Ten days before he was born, Evan’s diagnosis hit us like a ton of bricks: he was completely deaf in both ears.

 

First, it was shock, disbelief and pure emotion. But very quickly, we swung into action and surgery was proposed for two cochlear implants. In 15 minutes, the decision was made. The best decision I could have made for my son, his auditory health and, above all, giving him a chance to live a full life. A few months later, the surgery was performed in Québec City, and it was a success!

 

I felt such relief. But there was more to come. Implants require constant programming and regular adjustments. That’s when the Institut Raymond-Dewar (IRD) and France Henry came into our lives.

 

And thankfully, they still are! Our arrival at the IRD and, above all, our first meeting with France made all the difference to our family. For Evan, of course, but also for us, his parents. Without her, I would have been completely lost. Words cannot express my gratitude for having France Henry in our lives then, and now as she still works tirelessly to help our son week after week.

 

As soon as we walked in, we were looked after and reassured and, above all, we realized that we were not alone. France gave us so much hope for our son—not to mention peace of mind!

 

Most importantly, I was finally able to feel hopeful. We knew that we could not take anything for granted and we that there would still be challenges ahead, like speech delay. But that first meeting will always be a precious memory for me: the best thing life could have offered my son.

 

Since then, I’ve known that I’m surrounded, supported, heard and considered as a mother who sometimes still has to navigate the unknown waters of deafness. I’m also part of a network of other families who are living similar realities, and this is invaluable. Now, I can sometimes even forget that Evan wears implants because he hears sounds so well without me having to make any special efforts when I talk to him.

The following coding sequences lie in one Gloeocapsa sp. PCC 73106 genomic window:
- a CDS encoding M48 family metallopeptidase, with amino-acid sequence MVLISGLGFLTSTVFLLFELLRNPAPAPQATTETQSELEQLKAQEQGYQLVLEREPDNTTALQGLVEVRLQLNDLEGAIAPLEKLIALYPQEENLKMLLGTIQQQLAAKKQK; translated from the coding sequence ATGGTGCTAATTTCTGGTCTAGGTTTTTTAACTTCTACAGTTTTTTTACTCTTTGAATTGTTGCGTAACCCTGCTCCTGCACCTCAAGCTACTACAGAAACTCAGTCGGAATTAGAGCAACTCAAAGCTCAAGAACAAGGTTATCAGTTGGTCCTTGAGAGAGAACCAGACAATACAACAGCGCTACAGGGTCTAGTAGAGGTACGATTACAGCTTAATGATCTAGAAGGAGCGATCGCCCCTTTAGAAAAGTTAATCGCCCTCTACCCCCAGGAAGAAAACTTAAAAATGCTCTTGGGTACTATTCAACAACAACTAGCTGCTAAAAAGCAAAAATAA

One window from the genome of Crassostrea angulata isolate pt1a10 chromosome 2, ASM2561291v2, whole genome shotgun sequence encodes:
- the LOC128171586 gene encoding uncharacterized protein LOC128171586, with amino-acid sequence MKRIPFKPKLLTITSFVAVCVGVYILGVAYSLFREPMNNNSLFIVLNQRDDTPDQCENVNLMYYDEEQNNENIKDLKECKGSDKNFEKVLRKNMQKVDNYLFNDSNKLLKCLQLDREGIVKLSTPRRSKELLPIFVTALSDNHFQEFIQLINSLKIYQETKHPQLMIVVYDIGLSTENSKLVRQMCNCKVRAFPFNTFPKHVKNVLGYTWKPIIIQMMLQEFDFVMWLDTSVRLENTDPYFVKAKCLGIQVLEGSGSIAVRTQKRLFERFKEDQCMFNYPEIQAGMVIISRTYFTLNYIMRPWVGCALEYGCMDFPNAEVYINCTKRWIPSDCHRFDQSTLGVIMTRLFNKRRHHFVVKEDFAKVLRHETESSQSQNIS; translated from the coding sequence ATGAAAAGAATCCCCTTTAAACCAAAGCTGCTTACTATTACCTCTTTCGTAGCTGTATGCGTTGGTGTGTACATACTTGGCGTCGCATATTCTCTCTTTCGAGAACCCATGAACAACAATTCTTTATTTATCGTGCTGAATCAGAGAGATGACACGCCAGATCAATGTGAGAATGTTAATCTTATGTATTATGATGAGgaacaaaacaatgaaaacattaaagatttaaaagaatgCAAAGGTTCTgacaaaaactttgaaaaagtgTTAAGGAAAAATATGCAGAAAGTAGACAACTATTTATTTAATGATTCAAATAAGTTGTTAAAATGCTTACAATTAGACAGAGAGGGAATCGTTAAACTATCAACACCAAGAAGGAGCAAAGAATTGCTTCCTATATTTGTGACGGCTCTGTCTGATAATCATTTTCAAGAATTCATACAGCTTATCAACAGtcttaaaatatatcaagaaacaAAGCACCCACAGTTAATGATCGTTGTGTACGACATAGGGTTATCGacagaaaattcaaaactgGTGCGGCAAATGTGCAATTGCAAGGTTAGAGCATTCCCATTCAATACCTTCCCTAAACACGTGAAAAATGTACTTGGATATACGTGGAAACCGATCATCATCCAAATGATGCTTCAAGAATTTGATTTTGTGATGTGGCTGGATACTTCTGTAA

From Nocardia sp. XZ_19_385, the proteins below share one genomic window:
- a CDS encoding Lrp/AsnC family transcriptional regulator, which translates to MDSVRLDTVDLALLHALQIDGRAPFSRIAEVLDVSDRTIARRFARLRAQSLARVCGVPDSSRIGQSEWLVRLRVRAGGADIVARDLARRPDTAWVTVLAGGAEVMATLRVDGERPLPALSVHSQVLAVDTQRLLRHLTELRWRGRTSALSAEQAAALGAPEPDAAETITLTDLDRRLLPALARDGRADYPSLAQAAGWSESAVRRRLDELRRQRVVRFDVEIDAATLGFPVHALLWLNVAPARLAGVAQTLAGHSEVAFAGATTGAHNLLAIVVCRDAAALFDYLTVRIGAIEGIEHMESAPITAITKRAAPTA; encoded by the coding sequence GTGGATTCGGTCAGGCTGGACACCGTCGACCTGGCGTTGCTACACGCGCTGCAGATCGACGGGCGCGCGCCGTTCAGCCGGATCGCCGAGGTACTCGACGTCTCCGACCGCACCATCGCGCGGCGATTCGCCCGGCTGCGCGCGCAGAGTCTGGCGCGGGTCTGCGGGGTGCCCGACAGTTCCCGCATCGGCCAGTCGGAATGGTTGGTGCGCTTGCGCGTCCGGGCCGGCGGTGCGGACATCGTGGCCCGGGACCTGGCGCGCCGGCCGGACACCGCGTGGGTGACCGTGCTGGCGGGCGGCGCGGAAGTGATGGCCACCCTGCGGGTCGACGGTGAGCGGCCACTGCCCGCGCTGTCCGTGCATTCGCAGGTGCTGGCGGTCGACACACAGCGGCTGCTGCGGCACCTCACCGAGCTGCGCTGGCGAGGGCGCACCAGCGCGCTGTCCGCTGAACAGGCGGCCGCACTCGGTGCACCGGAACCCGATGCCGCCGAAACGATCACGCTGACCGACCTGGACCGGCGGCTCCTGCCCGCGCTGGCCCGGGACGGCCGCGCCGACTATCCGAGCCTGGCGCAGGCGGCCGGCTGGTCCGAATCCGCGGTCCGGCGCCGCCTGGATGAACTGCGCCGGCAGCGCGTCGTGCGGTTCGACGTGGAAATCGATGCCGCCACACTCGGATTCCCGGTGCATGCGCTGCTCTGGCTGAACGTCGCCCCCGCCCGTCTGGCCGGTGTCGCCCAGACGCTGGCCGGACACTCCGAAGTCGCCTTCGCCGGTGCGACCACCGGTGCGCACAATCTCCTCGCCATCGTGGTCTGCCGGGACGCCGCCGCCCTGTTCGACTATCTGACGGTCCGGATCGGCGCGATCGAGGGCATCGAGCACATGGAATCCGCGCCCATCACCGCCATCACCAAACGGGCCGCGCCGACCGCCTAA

I want to thank the IRD and France, who, from the very first moment, gave us so much hope for our son. And I would also like to say a special thank you to the REA Foundation.

 

The Foundation’s role is crucial in terms of continuously improving the quality of care and technology it offers—for this it deserves our recognition and our support. They played a vital role in providing the telerehabilitation technology we needed (see inset) and in helping us travel to and from the Institut Raymon-Dewar. Whether rehabilitation affects your life directly or indirectly, please show your support by giving today.

Cynthia Savard
Evan’s mother

What is a cochlear implant?

Unlike hearing aids, this device directly stimulates the cochlea through surgically implanted electrodes. It transforms sound into electrical signals transmitted to the auditory nerve. In other words, the cochlear implant bypasses the damaged areas of the ear. It captures sound, processes it and stimulates the auditory nerve electronically. The speech processor of the cochlear implant must be periodically adjusted to optimize hearing for the user.